Tips for Introducing a New Guinea Pig

Guinea Pig, Meet Guinea Pig – Are you thinking of adding a new guinea pig to keep your original pet company?

Guinea Pig Herd

You may be wondering how to go about introducing a new guinea pig to other guinea pigs that are already established in their environment. If you’re worried about how the older pets will react to the addition of a new one, then you’re worries are groundless, as long as you follow these guidelines!

Two Hearts, Two Cages

Before you even think about introducing your new guinea pig to your old one, you have to keep the new one in his own cage for a while in quarantine.

The purpose of the quarantine is to ensure that your new pet is not affected by any mites, lice, fungus, or other illness that could be passed to the pet you already have. It’s best to set up a cage for the new guinea pig in a separate room, so that germs and lice cannot travel from one pet to the other.

Unfortunately, it’s an unavoidable expense to set up this second cage, but it’s vitally important to the health of both pets. If your original cage is Coroplast, you may be able to create a small cage for the new pet. Later, you can use its pieces to enlarge the cage where your pet duo—or trio—will happily cohabit.

It’s always a good idea, however, to have an available spare cage, so that if one of your pets becomes ill or if the two of them fight you can move them to separate spaces.

One guinea pig requires cage space of at least 0.65 square metres (7 square feet). For each additional pet, allow an extra 0.27 square metres (2-4 square feet).

Picking a Pair

You have to put some care into choosing a cage-mate for your guinea pig. There’s no guarantee that two pets will get along just because you put them into the same living space. You also want to be careful that you avoid partnering two guinea pigs with the potential to breed. Keep in mind that as far as breeding goes, age doesn’t matter: An adult guinea pig will mate with a younger guinea pig as soon as it is sexually mature.

That being said, consider your source: If you’re buying them from a pet store or a breeder, be certain the seller knows how to sex them correctly. (And promote good guinea pig care)

Adoption should be your first port of call.

You really don’t want to get home with a pair that will mate or with a female that is already pregnant.  It’s best then, to choose a guinea pig of the same sex as the one you already have.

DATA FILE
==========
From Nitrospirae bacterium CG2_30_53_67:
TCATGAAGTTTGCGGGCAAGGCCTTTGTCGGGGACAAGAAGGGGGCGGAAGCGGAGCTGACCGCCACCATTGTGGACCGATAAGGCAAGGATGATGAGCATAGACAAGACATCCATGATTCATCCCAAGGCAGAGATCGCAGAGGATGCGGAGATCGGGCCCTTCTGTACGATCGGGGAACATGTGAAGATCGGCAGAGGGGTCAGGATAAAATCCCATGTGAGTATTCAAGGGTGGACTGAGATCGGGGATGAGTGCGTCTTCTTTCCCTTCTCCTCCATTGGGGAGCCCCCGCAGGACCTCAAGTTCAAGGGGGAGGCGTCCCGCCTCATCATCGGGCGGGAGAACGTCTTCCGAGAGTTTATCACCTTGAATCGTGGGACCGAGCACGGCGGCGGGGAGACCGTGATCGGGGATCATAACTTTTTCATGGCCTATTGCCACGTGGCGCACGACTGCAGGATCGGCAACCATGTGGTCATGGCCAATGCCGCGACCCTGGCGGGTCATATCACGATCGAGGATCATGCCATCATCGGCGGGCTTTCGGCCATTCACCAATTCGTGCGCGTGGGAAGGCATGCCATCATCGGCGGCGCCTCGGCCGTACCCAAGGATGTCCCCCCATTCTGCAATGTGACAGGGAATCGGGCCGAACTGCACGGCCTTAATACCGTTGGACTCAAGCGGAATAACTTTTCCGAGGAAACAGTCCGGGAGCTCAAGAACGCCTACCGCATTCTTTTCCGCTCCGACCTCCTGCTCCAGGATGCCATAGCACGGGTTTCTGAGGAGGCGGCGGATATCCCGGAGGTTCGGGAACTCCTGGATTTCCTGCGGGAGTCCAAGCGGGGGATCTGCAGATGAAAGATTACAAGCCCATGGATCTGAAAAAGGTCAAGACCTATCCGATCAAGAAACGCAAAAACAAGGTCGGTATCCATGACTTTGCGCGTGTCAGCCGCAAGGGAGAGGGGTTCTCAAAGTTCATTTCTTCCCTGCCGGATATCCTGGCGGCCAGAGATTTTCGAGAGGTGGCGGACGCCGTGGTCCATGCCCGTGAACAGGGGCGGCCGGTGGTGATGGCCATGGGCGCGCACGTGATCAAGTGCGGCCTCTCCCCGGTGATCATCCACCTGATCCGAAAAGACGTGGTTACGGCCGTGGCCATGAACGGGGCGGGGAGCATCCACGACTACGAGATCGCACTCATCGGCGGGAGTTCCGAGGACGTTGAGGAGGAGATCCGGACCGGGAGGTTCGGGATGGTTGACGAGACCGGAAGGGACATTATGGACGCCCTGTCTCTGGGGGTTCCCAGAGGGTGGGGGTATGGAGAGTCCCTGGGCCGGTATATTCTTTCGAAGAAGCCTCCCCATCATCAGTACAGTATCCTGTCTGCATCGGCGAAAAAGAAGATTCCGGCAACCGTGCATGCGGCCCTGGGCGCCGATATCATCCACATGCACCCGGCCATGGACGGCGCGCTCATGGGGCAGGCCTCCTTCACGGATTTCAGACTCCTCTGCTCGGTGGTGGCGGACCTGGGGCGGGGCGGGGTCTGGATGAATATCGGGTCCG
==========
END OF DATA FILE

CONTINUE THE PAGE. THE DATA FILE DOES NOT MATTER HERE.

Perfect Matchups

In order to avoid fighting, try to achieve a contrast between them. This is where your knowledge of guinea pigs comes into play as you analyse their personalities.

You want to partner Felix with Oscar, or Lucy with Ethel.  You want an extrovert with an introvert guinea pig. Try pairing an older one with a younger one, although if you choose one that’s too young, it may challenge the older pet when it goes through its adolescence.

Let the Introductions Begin

Once you’ve chosen your new pet and you’re certain that it’s disease-free, it’s time for introductions. Do not, however, put one of the pets into the other one’s cage. Instead, let them meet one another in neutral territory. Put a child’s wading pool on the floor and lay a towel in the pool, and set each of your pets inside.

You, of course, should remain present, observing. Allow them to come across one another on their own. It can take from 15 to 30 minutes before they are really getting to know one another.

What behaviours can you expect?

Don’t be frightened if you see butt sniffing or nudging. They may mount one another—butt on butt or head on head or any which way. Butt dragging is also common as they leave their scent. You might see their hackles raise or even hear them chattering their teeth at one another.

Light nipping is okay, but if you see any sign of blood you should separate them. If the two pigs rear up on their haunches, separate them immediately. Have a towel or garden glove at the ready so that you can protect your hand when you lift them away from each other, because you don’t want to get bitten. If they are attacking one another, use a solid piece of cardboard to separate them so that you don’t get hurt.

Fresh Digs For All Parties

Once you know your new pet duo or trio will be a success, wash all cage surfaces.

Put new towelling or fleece in the cleaned cage. Scrub the feeding dishes so that the scent from the pet that used it is gone. That way, when you put the old and new pets together, it will seem as if the cage and dishes are fair territory for both or all of them.

As long as you’ve watched them carefully up to this point, you should be able to expect them to do well together.

GuineaPigCare.com.au

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